FIG. 1 is a perspective view of one embodiment of the invention.
FIG. 2 is a side view of the device shown in FIG. 1.
FIG. 3 is a perspective view of the distal end of the device illustrating a manner in which the hand and fingers may be situated.
FIG. 4 is a cross-sectional view of FIG. 1 at the tips of the fingers.
Referring to the drawings, the support board 1 of the inventive device has a substantially rectangular shape formed by a top planar surface 2 and a bottom planar surface 3, and is made up of the forearm region 10 and the distal region 9. The bottom planar surface 3 permits the support board 1 to be placed on virtually any base suitable for the taking of X-rays. The width 11 of the support board 1, or that segment exisiting between the top planar surface 2 and the bottom planar surface 3, can be of any size provided that the forearm and hand can be stably positioned thereon and the bottom planar surface can securely rest on a surface that permits the taking of X-rays. Preferably, the rectangular support board measures about 7 inches by about 24 inches.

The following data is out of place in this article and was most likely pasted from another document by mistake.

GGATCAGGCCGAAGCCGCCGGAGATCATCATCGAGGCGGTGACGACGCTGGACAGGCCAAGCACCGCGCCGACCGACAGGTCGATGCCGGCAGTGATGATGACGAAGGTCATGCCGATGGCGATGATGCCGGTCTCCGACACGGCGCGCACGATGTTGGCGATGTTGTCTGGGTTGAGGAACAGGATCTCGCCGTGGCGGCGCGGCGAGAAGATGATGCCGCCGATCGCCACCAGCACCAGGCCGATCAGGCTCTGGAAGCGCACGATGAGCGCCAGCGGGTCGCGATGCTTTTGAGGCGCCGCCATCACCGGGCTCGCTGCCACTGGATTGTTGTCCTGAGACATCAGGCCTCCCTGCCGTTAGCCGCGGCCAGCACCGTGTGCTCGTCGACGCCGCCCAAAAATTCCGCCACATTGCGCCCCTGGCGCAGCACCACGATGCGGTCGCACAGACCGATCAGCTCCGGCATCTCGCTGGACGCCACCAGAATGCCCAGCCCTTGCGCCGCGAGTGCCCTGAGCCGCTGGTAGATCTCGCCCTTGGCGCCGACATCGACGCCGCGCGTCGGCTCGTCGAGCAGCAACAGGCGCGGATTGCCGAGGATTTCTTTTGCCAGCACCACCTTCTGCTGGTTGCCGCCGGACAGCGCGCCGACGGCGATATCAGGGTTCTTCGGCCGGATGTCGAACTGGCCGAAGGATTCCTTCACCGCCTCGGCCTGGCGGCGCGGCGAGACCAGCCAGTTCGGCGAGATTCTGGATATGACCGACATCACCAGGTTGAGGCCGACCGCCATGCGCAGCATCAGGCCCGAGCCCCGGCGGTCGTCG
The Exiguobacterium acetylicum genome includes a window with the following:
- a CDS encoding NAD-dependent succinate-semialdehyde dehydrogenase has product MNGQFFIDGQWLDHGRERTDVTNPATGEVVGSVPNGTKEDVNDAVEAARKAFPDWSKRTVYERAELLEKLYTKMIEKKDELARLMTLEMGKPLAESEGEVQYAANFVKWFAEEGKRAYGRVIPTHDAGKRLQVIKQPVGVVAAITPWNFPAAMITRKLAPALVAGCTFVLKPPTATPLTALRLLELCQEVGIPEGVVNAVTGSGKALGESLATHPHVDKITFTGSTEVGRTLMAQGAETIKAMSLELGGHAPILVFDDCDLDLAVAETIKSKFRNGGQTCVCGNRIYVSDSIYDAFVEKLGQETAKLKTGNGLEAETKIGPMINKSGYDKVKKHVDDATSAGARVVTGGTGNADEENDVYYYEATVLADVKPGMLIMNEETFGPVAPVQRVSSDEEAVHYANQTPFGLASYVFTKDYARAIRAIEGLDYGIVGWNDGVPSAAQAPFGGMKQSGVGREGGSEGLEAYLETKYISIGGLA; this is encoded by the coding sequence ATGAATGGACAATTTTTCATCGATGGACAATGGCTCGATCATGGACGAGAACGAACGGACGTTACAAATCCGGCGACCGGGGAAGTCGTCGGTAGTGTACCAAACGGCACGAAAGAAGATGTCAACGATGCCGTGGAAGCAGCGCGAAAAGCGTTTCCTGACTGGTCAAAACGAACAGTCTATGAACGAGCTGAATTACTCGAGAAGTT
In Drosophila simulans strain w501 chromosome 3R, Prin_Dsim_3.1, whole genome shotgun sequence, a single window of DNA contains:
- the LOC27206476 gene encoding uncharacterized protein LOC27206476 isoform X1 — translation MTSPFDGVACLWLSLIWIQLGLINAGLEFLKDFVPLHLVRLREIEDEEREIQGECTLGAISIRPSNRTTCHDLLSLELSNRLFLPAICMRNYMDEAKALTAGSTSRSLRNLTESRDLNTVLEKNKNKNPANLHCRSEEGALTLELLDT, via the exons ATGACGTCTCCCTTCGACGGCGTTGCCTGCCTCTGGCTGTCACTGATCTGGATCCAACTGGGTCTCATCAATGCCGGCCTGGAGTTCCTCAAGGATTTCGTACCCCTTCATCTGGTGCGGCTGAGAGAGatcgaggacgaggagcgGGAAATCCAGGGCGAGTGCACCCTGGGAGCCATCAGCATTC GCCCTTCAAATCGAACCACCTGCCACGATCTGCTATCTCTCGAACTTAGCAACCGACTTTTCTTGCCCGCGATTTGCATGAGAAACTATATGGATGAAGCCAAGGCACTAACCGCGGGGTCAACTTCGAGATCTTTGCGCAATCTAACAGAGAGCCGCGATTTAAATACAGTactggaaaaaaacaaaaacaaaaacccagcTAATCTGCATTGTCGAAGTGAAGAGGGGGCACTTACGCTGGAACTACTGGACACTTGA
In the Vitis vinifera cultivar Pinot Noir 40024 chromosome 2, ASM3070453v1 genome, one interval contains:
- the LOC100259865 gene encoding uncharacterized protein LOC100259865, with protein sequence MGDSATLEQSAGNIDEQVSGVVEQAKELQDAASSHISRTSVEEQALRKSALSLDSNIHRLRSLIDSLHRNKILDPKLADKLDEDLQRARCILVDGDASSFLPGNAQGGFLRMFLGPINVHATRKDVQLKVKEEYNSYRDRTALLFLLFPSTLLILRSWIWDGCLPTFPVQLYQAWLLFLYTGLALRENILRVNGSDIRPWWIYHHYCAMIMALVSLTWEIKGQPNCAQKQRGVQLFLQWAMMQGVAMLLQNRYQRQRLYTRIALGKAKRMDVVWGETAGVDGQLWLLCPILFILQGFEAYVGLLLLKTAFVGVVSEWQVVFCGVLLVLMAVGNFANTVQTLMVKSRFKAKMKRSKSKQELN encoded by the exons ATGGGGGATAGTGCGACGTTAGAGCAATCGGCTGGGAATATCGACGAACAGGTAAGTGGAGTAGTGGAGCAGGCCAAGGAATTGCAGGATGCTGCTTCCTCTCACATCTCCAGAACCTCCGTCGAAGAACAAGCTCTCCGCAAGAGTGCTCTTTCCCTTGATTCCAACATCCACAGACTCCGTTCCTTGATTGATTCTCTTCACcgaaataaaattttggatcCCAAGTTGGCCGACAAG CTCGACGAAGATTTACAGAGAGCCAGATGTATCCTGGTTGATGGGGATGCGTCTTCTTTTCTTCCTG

The distal region 9 of the support board 1 contains a series of attachment means or holes 4 which are desirably arranged to lie under the entire hand from the top of the fingers to the base of the thumb or wrist region of the arm. Preferably, the holes 4 are arranged in rows as depicted in FIGS. 1 and 3 close enough together so as to afford a maximum degree of flexibility to the surgeon or X-ray technician in arranging the position of the hand and fingers utilizing the positioning means or pegs 5.
The holes 4 should be of such a size and character that will firmly hold the positioning means or pegs 5 but yet allow for their convenient removal. Ideally, the holes 4 are spaced sufficiently apart so as to permit the pegs to be placed in any given arrangement without interference from other pegs.
The straps 6 act to securely fasten the arm of the patient. Any type or number of straps 6 are appropriate for use with the invention, but the preferred strap calls for the use of a "velcro" fastener 7 which facilitates the fastening and unfastening of the arm. This, of course, would aid the surgeon or technician in obtaining the proper placement of the hand and fingers, as well as provide for the quick and easy fastening and unfastening of the patient's arm.